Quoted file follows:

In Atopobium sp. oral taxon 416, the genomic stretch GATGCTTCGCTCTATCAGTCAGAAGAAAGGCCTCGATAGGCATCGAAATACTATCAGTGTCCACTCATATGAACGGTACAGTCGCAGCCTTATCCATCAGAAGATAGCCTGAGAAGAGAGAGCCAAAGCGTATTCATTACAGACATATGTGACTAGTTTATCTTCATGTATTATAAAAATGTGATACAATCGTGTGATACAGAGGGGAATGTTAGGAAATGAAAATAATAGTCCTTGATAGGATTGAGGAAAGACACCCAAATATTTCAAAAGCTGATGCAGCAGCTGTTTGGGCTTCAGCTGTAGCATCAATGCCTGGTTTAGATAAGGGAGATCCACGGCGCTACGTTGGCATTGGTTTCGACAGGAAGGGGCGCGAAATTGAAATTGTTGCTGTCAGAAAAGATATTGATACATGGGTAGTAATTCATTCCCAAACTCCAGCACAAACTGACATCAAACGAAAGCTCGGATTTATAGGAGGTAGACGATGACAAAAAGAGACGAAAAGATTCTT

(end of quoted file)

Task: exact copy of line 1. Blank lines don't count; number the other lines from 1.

In Atopobium sp. oral taxon 416, the genomic stretch GATGCTTCGCTCTATCAGTCAGAAGAAAGGCCTCGATAGGCATCGAAATACTATCAGTGTCCACTCATATGAACGGTACAGTCGCAGCCTTATCCATCAGAAGATAGCCTGAGAAGAGAGAGCCAAAGCGTATTCATTACAGACATATGTGACTAGTTTATCTTCATGTATTATAAAAATGTGATACAATCGTGTGATACAGAGGGGAATGTTAGGAAATGAAAATAATAGTCCTTGATAGGATTGAGGAAAGACACCCAAATATTTCAAAAGCTGATGCAGCAGCTGTTTGGGCTTCAGCTGTAGCATCAATGCCTGGTTTAGATAAGGGAGATCCACGGCGCTACGTTGGCATTGGTTTCGACAGGAAGGGGCGCGAAATTGAAATTGTTGCTGTCAGAAAAGATATTGATACATGGGTAGTAATTCATTCCCAAACTCCAGCACAAACTGACATCAAACGAAAGCTCGGATTTATAGGAGGTAGACGATGACAAAAAGAGACGAAAAGATTCTT